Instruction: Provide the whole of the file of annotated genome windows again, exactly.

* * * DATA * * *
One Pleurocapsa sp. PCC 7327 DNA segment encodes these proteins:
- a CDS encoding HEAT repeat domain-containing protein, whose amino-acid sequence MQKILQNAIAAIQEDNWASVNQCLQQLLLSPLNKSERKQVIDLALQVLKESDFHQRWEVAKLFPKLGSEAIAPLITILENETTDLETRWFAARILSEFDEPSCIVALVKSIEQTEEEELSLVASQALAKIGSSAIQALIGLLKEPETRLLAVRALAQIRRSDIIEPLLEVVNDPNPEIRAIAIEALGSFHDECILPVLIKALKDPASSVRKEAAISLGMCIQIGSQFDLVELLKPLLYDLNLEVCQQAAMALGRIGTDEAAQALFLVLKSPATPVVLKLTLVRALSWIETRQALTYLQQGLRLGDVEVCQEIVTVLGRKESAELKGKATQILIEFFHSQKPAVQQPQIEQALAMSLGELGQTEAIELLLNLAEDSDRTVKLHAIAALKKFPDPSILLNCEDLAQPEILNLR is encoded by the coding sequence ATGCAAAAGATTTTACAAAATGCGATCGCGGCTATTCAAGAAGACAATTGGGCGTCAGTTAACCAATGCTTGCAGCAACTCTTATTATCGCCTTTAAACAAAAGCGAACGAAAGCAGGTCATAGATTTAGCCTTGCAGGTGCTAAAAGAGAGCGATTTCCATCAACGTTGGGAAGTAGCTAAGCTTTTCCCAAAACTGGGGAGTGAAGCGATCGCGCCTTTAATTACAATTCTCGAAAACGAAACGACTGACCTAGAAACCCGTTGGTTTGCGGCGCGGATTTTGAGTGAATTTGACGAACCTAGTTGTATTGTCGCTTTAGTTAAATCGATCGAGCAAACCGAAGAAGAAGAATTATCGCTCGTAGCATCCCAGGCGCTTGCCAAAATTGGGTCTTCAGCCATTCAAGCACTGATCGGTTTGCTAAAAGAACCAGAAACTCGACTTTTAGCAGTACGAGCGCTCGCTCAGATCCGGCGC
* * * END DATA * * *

One Pleurocapsa sp. PCC 7327 DNA segment encodes these proteins:
- a CDS encoding HEAT repeat domain-containing protein, whose amino-acid sequence MQKILQNAIAAIQEDNWASVNQCLQQLLLSPLNKSERKQVIDLALQVLKESDFHQRWEVAKLFPKLGSEAIAPLITILENETTDLETRWFAARILSEFDEPSCIVALVKSIEQTEEEELSLVASQALAKIGSSAIQALIGLLKEPETRLLAVRALAQIRRSDIIEPLLEVVNDPNPEIRAIAIEALGSFHDECILPVLIKALKDPASSVRKEAAISLGMCIQIGSQFDLVELLKPLLYDLNLEVCQQAAMALGRIGTDEAAQALFLVLKSPATPVVLKLTLVRALSWIETRQALTYLQQGLRLGDVEVCQEIVTVLGRKESAELKGKATQILIEFFHSQKPAVQQPQIEQALAMSLGELGQTEAIELLLNLAEDSDRTVKLHAIAALKKFPDPSILLNCEDLAQPEILNLR is encoded by the coding sequence ATGCAAAAGATTTTACAAAATGCGATCGCGGCTATTCAAGAAGACAATTGGGCGTCAGTTAACCAATGCTTGCAGCAACTCTTATTATCGCCTTTAAACAAAAGCGAACGAAAGCAGGTCATAGATTTAGCCTTGCAGGTGCTAAAAGAGAGCGATTTCCATCAACGTTGGGAAGTAGCTAAGCTTTTCCCAAAACTGGGGAGTGAAGCGATCGCGCCTTTAATTACAATTCTCGAAAACGAAACGACTGACCTAGAAACCCGTTGGTTTGCGGCGCGGATTTTGAGTGAATTTGACGAACCTAGTTGTATTGTCGCTTTAGTTAAATCGATCGAGCAAACCGAAGAAGAAGAATTATCGCTCGTAGCATCCCAGGCGCTTGCCAAAATTGGGTCTTCAGCCATTCAAGCACTGATCGGTTTGCTAAAAGAACCAGAAACTCGACTTTTAGCAGTACGAGCGCTCGCTCAGATCCGGCGC